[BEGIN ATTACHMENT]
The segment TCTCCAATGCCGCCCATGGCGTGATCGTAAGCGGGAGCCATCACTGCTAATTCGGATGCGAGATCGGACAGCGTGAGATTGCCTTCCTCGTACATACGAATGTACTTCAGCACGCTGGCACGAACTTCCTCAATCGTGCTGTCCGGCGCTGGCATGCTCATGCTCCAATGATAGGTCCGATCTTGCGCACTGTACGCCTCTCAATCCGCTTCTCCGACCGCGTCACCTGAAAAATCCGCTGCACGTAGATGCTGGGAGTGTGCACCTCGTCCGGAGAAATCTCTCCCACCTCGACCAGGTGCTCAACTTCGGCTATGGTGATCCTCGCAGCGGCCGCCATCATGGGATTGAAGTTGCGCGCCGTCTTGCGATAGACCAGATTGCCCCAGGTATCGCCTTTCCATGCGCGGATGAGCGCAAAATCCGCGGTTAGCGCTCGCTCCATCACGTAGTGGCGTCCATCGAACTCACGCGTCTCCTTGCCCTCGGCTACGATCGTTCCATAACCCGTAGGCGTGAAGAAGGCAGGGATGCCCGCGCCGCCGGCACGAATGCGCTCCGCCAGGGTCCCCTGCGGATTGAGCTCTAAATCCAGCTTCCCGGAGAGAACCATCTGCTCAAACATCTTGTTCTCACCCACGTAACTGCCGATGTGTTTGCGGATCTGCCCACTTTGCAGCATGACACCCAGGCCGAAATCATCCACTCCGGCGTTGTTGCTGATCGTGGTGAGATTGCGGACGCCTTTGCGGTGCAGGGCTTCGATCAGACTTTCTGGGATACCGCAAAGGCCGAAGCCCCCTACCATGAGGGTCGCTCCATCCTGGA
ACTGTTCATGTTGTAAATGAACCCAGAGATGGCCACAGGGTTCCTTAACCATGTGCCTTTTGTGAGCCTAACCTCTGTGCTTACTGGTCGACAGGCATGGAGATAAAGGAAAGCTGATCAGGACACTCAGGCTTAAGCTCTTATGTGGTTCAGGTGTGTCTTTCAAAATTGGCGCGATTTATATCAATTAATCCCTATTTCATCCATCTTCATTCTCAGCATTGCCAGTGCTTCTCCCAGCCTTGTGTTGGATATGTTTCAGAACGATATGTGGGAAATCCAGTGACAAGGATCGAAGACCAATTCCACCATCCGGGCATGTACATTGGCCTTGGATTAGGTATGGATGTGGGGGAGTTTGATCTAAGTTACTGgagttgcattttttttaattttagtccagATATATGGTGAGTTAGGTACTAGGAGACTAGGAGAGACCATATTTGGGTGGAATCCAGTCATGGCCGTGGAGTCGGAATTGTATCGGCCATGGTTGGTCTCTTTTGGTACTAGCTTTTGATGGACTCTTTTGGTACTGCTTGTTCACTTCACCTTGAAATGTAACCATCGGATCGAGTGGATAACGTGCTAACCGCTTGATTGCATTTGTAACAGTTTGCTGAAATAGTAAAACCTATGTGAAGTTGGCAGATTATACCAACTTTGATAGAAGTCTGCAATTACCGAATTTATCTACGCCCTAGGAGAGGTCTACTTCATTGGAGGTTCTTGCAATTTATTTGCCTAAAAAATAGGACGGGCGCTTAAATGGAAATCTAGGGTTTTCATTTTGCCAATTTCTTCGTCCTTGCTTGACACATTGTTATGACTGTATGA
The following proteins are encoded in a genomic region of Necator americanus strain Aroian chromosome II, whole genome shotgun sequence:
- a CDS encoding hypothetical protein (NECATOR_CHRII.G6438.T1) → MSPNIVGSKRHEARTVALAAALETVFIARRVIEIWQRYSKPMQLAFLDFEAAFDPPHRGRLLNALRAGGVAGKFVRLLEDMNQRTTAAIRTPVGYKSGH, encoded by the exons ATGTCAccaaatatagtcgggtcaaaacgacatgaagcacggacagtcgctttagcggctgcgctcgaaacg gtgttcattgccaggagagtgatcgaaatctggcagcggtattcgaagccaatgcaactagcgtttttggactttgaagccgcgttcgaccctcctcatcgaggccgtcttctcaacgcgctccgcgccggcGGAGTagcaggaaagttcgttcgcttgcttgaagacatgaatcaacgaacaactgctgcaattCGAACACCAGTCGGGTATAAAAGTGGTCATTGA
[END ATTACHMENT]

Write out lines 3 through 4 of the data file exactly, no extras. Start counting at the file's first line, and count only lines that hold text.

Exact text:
The following proteins are encoded in a genomic region of Necator americanus strain Aroian chromosome II, whole genome shotgun sequence:
- a CDS encoding hypothetical protein (NECATOR_CHRII.G6438.T1) → MSPNIVGSKRHEARTVALAAALETVFIARRVIEIWQRYSKPMQLAFLDFEAAFDPPHRGRLLNALRAGGVAGKFVRLLEDMNQRTTAAIRTPVGYKSGH, encoded by the exons ATGTCAccaaatatagtcgggtcaaaacgacatgaagcacggacagtcgctttagcggctgcgctcgaaacg gtgttcattgccaggagagtgatcgaaatctggcagcggtattcgaagccaatgcaactagcgtttttggactttgaagccgcgttcgaccctcctcatcgaggccgtcttctcaacgcgctccgcgccggcGGAGTagcaggaaagttcgttcgcttgcttgaagacatgaatcaacgaacaactgctgcaattCGAACACCAGTCGGGTATAAAAGTGGTCATTGA